(FWIW - I was recently struck by something I heard a child psychologist say - sic, that so many parents make such a big deal of complaining about the state of their DCs rooms, while they unknowingly fail to attend to more important (emotional) needs of their DCs).
Surprise, surprise DD did a mega tidy of her room today - it's the most organised room in the house. Although, the downside is that there's now a huge pile of junk on the floor outside her room! You surely can't win 'em all.

MaryZed Thu 18-Oct-12 08:47:21

I am on my third child coming up to Junior Cert.

I have bought (and read most of, ffs) all the revision books, looked at all the past papers and figured out the due dates and format for all the coursework for every one of the fecking 13 subjects they have done.

I reckon I could get straight A's across the board hmm.

Oh, well, parent-teacher meeting on Tuesday, then half term, then school exams; it will be interesting [mutter].

dd on the other hand works very hard, but struggles academically, which is really unfair.

And, going back to some other posts on this thread (which are very wise) - having survived ds1's time at school I know for certain that there are more important things for teenagers than academic achievement, so I know it is more important to have a happy child and a good relationship with them than a string of A's. I just know that with ds2 we could have both, if he just made half an effort, which is sooooo frustrating.

basildonbond Thu 18-Oct-12 08:51:11

What's so petrifying is the timescale ... heartening though it is to hear stories of slacker dc who managed to pull it together at the start of Y10 my Y11 ds is simply running out of time.

At the last parents' evening every single teacher said 'gettingquitebignowbasil is perfectly capable of getting an A* if he does some work ...'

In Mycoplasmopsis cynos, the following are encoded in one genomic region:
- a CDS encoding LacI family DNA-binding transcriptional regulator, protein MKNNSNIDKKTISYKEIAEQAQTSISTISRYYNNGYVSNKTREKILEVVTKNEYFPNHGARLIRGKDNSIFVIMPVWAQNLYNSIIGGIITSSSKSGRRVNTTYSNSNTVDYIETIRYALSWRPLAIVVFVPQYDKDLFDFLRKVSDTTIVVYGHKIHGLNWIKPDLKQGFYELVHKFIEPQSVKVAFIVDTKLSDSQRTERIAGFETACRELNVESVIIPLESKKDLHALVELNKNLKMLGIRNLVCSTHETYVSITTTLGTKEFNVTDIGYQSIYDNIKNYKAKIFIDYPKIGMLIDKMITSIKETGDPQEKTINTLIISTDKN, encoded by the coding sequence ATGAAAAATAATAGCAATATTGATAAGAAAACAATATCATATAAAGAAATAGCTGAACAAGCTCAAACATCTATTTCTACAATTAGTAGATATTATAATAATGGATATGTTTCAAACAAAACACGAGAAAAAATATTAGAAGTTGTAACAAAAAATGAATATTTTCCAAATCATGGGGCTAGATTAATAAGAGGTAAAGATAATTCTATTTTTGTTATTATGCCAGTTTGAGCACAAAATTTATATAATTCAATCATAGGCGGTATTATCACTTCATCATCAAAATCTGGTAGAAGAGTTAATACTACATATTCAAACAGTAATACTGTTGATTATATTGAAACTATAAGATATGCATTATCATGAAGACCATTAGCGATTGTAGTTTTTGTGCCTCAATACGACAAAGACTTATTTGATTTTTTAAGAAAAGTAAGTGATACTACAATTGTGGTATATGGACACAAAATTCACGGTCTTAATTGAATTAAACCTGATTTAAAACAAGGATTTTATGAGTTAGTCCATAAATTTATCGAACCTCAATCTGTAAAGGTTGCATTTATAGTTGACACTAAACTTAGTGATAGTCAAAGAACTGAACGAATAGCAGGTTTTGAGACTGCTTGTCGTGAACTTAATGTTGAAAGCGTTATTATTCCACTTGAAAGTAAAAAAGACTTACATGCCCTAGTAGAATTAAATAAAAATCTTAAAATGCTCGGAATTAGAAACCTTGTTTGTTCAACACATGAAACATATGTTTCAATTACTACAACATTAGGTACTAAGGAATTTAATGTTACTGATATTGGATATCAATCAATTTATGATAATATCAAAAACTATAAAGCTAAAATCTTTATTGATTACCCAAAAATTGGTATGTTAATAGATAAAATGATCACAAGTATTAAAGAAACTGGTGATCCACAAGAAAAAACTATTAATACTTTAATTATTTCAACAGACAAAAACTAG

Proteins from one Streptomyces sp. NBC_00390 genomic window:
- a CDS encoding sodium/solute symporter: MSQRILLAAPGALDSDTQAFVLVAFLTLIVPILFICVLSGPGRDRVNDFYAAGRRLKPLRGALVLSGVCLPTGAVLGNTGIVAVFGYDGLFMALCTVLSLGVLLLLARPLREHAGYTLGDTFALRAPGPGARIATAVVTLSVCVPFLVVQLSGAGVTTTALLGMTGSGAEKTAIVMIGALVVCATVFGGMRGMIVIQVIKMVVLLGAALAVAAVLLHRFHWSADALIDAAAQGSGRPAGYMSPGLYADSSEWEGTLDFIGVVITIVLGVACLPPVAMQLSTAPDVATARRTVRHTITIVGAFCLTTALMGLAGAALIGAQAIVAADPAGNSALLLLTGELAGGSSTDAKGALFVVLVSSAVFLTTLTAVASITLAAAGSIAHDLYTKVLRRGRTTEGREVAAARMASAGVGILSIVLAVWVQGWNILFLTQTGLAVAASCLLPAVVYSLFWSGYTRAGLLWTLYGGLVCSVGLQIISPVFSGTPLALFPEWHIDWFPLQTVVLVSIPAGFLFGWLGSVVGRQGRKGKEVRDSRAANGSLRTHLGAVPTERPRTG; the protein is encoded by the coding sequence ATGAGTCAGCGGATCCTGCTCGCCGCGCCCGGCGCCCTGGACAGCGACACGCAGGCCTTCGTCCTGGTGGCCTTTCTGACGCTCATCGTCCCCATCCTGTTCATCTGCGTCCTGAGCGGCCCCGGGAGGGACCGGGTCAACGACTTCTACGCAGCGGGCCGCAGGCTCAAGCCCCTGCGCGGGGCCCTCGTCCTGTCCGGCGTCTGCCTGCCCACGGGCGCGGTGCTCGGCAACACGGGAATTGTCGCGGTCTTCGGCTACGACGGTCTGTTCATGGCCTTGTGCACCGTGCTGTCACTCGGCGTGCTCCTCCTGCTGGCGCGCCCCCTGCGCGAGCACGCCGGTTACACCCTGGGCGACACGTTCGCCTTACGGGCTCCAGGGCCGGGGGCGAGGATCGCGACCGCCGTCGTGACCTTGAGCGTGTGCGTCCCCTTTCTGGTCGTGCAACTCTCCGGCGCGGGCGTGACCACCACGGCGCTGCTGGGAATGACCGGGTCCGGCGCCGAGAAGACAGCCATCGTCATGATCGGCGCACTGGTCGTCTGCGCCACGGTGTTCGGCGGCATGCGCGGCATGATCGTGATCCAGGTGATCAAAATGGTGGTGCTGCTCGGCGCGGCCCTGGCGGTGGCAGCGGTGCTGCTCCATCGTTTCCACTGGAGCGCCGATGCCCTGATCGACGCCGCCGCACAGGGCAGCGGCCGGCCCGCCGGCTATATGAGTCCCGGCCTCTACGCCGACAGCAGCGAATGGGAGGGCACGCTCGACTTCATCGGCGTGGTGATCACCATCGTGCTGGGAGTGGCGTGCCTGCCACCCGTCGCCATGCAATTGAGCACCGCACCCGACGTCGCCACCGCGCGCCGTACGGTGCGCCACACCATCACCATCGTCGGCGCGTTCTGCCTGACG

amazingly last night, he didn't have any homework either hmm

he can be charming as long as no-one's telling him what to do

<backing off, backing off>

MaryZed Thu 18-Oct-12 09:12:07

I, sadly, got a wonderful (not) comment from a teacher after ds's last set of exams.

"TeenageZed performed far below his ability, but the result was better than he deserved".

It took me a while to work it out. But I reckon the translation is that he deserved 0 but got about 40% hmm

It reminds me about the Science teacher who wrote on ds1's report that "when he makes the effort he shows that he has great ability at this subject, sadly this is a very rare occurrence".

It's such a fucking waste

blinkedandmissedit Thu 18-Oct-12 09:44:40

Basildon, are you me?

I think I may have to have my tongue surgically removed, I just find it so hard to back off. That obviously says more about me than it does DS.

HOY is due to call me today, I am going to tell her we are now not getting involved unless DS asks.

HappyHalloween, you may have just spurred me on too, thanks smile

blinkedandmissedit Thu 18-Oct-12 10:02:42

Sorry me again, apologies for my keep hijacking! What does one do when attempting backing off and letters keep coming from the school to inform you of just how lazy your child is (as if I didn't know) and that he is falling behind, on report etc etc. Is it possible to just simply ignore, or should I show it to DS? Although he will probably know the letter has already gone out. I think i'm answering my own questions here!

MaryZed Thu 18-Oct-12 10:08:45

I pin ds's report cards to the notice board in his room [evil]

Not that he cares.

Oh so glad it's not just me. grin

Get fed up of the sound of my own bloody voice!

Have told both HOY I will back whatever sanctions they see fit to impose.!

HappyHalloweenMotherFucker Thu 18-Oct-12 12:56:57

We totally backed the school up in whatever they suggested

But made the mistake of trying to impose our own sanctions as well

MaryZed Thu 18-Oct-12 19:35:53

How's it going tonight?